Today’s topic typically takes the form of something not that “travely”. By now we’re all aware the main reason I love travel is for the food. Now most people would probably think this is limited to cafes, restaurants, local street food, and the token loosely cultural item at McDonald’s.

Turkey’s “McTurco” is basically a regular burger with flat bread instead of burger buns. Mmmmm cultural!

But you’d be mistaken. A wise person once opened my eyes (metaphorically) to the fact that supermarkets are one of the most culturally fascinating places in any new place you visit. This is handy since you will find a supermarket or at least a convenience store in most developed places you go these days, except maybe New Zealand.*

Why do I find something so mundane, so interesting? Well, you’d think having posted myself a question on my own blog, I’d have a definitive answer ready. But I think such predictability would add much un-needed quality where its not needed.

In truth I’m not that sure why I love browsing the shelves of lurid packaging, weird shaped breads and drinks with infused flavours I associate with fabric softener. I’d like to think its because given the majority of developed-country citizens shop in such places, the supermarket gives a fascinating insight in to how they cook, eat and live.

Take for example, the scene friends and I witnessed on a trip to St. Petersburg. Rather than wasting precious shelf space on more bread, cereal, fruit, or organic pot-set yogurt, an entire aisle of a very large supermarket was devoted to vodka. And who am I to complain? When we saw the rate at which locals were loading up on pine-infused potato juice, it became clear that no one was there to stock up on pointless solids.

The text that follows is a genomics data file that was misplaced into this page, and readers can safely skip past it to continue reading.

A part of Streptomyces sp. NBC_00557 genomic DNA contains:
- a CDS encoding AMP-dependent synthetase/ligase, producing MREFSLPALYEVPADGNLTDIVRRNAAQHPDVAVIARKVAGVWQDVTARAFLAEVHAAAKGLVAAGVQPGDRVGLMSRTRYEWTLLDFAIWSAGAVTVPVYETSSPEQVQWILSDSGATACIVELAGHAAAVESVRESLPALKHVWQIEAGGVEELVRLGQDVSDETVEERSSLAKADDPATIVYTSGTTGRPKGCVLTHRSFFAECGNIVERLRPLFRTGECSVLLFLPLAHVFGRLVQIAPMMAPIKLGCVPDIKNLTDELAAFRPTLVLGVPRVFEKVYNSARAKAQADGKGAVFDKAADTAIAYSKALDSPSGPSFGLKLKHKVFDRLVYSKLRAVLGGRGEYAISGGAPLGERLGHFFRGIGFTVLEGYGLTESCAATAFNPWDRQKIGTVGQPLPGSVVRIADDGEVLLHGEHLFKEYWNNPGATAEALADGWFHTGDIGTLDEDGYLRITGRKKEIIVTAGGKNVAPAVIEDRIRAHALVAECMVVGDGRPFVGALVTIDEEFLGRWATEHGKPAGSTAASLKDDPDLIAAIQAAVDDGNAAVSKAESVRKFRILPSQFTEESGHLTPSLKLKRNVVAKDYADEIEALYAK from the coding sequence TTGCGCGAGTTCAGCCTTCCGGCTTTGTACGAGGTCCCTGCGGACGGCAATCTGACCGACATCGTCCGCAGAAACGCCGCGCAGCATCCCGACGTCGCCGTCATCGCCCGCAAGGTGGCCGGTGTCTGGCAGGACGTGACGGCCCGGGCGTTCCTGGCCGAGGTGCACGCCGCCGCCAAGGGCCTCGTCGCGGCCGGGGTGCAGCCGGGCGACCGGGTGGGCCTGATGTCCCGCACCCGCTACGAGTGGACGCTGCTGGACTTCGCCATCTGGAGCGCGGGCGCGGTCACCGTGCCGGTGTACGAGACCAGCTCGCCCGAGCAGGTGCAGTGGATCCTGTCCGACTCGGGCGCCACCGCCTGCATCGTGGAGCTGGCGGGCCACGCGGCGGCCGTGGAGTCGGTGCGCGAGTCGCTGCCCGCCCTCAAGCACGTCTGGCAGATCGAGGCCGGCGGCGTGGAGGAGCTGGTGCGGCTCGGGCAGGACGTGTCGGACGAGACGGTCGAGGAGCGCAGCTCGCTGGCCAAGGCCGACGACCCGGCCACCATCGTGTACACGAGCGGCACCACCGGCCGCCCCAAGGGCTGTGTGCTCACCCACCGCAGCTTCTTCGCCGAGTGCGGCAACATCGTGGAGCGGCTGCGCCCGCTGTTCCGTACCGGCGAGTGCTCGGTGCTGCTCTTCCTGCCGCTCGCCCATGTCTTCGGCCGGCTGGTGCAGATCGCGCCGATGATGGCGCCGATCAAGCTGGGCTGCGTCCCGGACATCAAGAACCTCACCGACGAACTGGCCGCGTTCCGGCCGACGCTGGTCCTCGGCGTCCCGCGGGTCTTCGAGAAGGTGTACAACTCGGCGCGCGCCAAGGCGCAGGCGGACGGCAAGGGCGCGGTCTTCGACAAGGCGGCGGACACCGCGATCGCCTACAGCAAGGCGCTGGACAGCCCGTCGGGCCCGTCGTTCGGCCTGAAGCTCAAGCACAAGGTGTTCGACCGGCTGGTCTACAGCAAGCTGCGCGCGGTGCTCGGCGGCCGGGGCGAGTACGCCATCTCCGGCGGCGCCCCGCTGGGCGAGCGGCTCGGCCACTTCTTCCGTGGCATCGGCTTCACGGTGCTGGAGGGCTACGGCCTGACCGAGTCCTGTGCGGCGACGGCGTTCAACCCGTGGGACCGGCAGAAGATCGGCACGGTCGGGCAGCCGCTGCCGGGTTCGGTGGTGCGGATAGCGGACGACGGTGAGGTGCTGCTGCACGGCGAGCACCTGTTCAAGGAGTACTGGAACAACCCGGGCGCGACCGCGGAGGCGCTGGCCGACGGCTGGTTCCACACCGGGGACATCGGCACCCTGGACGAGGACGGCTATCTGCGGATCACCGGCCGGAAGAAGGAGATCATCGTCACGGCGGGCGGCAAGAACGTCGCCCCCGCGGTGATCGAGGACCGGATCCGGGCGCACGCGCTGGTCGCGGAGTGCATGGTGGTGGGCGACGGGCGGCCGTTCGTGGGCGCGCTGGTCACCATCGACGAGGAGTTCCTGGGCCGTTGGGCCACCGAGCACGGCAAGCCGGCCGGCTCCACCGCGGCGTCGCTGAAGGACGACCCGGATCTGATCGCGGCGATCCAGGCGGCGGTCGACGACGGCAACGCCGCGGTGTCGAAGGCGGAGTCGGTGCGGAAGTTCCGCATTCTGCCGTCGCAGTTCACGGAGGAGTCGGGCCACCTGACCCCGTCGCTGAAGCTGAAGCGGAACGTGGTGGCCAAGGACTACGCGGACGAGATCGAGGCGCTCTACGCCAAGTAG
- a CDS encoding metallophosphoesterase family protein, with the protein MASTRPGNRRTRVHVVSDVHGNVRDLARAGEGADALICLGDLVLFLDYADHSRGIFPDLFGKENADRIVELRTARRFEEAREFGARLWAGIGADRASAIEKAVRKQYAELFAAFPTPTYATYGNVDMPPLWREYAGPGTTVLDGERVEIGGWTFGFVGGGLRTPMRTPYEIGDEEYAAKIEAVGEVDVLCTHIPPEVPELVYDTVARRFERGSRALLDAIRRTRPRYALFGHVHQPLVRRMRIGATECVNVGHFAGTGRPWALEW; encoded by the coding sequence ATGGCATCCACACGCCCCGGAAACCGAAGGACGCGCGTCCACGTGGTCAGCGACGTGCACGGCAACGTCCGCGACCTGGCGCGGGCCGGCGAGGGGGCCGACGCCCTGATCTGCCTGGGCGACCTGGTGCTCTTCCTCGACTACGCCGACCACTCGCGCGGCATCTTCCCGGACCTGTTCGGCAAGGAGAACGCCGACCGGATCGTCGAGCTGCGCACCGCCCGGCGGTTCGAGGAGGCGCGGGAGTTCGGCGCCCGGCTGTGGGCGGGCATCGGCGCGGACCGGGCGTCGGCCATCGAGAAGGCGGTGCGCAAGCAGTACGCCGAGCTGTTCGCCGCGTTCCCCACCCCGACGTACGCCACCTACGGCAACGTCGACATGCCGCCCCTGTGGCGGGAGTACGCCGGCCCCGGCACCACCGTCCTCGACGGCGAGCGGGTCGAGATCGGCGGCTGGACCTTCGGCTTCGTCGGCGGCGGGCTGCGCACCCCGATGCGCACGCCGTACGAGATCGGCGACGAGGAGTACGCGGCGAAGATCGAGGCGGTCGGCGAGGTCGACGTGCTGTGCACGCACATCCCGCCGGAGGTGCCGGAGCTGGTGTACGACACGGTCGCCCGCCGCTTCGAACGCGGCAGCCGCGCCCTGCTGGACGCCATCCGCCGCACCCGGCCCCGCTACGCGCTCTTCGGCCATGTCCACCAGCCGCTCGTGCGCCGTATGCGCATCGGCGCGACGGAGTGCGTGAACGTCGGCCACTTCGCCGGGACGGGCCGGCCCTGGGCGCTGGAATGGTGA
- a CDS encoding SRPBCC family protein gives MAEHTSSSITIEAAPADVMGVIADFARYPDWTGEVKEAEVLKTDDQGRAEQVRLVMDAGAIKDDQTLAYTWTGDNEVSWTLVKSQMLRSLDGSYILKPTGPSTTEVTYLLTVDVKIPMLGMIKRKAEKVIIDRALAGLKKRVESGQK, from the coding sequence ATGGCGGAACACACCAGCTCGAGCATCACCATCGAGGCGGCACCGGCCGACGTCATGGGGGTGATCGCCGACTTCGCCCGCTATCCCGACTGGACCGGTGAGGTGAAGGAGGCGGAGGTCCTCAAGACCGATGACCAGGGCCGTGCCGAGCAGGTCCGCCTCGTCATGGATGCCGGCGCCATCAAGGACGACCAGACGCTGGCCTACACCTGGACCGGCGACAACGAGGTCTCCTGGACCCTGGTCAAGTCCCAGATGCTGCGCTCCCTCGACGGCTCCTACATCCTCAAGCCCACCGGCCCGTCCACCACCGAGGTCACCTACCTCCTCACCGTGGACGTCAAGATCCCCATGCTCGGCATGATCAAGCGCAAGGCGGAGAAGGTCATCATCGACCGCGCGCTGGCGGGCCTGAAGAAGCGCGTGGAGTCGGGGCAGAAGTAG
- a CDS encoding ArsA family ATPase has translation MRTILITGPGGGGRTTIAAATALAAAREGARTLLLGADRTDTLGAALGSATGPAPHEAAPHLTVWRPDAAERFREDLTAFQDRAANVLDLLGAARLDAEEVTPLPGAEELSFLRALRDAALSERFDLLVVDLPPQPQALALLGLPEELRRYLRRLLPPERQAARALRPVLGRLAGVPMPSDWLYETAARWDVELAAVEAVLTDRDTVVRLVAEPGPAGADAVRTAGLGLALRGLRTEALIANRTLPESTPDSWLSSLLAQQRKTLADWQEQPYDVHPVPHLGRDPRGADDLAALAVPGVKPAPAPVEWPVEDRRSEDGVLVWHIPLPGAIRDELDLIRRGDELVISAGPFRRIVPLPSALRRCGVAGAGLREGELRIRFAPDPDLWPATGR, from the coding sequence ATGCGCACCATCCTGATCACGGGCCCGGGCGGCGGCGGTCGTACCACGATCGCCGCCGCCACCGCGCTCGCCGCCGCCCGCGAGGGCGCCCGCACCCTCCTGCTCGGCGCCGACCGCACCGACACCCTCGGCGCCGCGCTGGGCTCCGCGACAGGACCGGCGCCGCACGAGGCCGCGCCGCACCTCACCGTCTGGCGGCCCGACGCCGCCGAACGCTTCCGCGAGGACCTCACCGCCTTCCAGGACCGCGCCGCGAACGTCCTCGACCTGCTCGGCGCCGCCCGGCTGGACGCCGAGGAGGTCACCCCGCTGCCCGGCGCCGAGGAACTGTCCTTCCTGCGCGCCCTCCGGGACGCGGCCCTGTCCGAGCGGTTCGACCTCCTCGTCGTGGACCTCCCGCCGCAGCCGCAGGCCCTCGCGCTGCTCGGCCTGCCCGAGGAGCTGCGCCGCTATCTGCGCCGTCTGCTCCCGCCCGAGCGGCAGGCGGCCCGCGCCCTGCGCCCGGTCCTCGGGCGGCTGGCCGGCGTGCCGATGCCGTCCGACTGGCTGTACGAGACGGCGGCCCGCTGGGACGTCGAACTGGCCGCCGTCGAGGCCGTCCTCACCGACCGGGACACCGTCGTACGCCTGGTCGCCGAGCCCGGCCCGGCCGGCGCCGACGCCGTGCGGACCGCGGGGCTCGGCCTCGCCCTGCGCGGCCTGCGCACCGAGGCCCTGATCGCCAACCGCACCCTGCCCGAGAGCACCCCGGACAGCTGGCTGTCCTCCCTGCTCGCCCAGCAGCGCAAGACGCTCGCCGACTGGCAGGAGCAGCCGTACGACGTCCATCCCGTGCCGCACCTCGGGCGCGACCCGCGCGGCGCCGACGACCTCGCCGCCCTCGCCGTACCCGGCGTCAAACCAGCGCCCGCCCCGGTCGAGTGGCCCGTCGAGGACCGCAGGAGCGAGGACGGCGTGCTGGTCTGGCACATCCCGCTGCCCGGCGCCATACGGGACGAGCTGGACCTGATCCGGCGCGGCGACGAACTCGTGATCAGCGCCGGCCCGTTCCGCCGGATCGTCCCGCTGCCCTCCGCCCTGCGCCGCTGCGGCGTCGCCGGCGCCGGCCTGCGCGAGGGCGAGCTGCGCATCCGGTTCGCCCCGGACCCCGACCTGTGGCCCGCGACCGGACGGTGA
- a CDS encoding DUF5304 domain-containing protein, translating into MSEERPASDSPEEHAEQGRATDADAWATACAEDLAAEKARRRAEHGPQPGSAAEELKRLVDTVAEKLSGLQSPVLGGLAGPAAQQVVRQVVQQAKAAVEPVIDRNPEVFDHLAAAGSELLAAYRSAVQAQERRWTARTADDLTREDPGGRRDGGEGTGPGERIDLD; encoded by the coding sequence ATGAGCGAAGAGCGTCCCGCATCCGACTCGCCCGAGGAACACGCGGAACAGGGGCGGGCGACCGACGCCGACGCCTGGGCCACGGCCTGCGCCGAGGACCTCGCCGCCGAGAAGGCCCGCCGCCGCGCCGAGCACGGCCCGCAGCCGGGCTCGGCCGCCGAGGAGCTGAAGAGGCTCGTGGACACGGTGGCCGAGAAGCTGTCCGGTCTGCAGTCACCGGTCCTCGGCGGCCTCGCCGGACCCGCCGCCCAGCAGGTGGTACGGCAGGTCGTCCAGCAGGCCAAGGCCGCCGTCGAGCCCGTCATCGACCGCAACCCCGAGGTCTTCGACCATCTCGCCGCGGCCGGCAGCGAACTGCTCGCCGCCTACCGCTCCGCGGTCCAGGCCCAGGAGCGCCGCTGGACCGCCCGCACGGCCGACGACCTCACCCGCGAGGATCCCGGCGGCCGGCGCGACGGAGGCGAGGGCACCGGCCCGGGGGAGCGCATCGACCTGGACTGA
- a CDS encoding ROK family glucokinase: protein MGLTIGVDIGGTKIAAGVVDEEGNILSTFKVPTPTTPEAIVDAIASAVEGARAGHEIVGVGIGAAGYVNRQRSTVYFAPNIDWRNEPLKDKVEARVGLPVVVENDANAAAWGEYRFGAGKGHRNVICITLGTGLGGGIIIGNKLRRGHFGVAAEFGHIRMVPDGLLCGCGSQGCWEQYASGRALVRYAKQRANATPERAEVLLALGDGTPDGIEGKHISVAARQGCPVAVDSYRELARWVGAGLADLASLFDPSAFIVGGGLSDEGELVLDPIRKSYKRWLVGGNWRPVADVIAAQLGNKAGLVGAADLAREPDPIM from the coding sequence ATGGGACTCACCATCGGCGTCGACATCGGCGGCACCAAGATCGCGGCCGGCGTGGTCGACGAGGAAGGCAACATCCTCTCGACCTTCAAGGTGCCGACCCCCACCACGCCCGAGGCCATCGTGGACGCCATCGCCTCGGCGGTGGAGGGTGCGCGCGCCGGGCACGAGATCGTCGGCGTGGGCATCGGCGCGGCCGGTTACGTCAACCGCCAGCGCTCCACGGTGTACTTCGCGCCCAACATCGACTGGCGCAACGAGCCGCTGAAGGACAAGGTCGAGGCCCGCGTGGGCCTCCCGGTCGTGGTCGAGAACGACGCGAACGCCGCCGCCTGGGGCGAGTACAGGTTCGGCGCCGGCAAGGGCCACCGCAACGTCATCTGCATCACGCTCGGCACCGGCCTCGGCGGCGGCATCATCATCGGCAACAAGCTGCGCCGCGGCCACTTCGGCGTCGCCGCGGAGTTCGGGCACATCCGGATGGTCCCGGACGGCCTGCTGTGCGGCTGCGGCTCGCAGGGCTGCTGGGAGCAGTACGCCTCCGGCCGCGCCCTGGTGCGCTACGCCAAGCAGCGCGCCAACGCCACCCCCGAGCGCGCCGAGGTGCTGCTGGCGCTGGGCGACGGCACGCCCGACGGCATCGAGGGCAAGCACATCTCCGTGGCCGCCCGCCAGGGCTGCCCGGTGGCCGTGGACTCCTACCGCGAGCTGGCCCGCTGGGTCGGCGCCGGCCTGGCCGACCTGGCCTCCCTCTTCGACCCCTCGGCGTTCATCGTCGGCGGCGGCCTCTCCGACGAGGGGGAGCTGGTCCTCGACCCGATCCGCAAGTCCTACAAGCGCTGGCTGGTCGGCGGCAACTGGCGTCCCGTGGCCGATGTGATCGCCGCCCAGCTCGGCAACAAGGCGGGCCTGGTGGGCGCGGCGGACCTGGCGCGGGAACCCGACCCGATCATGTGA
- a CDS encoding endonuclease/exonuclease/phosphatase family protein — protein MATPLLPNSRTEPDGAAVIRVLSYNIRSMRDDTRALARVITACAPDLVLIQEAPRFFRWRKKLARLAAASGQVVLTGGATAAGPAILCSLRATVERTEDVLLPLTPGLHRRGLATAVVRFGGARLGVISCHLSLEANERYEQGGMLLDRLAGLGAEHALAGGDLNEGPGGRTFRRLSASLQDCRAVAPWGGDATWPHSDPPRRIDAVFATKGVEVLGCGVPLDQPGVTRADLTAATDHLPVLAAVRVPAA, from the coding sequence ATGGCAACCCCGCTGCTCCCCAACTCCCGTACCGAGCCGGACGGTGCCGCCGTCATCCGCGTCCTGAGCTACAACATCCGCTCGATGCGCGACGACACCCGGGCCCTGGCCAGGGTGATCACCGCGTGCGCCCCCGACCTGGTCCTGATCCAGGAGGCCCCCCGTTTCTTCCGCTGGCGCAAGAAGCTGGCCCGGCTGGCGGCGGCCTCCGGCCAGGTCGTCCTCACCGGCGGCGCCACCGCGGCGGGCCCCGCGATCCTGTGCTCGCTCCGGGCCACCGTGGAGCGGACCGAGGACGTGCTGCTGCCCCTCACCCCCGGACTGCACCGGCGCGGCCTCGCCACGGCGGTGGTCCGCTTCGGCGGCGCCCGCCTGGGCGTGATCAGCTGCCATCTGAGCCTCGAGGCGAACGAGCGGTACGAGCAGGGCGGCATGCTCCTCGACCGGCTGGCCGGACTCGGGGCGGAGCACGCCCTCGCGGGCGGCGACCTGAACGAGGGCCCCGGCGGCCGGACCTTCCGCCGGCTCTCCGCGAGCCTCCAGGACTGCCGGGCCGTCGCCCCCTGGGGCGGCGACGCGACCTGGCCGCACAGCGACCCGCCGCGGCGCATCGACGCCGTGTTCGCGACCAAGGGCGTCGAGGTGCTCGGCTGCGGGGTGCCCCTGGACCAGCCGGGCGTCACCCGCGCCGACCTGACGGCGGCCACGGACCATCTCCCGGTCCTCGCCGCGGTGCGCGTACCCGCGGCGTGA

Like I said, I’d like to think I find foreign supermarkets so interesting for the insight into modern culture. But really, I’m afraid it probably has more to do with things like this:

If you were expecting a sophisticated and discerning palate, you’ve come to the wrong blog.

Somehow, they’ve managed to get all the flavour layers of a Mars bar in to a single liquid. Why this hasn’t reached Australia yet, I’ll never know. I could write a whole review of Mars milk now, but I might save that for when ideas run critically low.

As far as I’m concerned, new experiences are new experiences. Whether that’s getting a delicious $1 meal from a Vietnamese street vendor, writing yourself off on pine cone vodka in St. Petersburg, or simply enjoying a chocolate bar-flavoured milk drink in London. Who cares? As long as you try something different.

Thanks for reading, safe supermarket visits to you all. J

*Please, no New Zealand-related hate mail. It’s a joke. Now you can go and pick on a country smaller than you to make yourself feel better.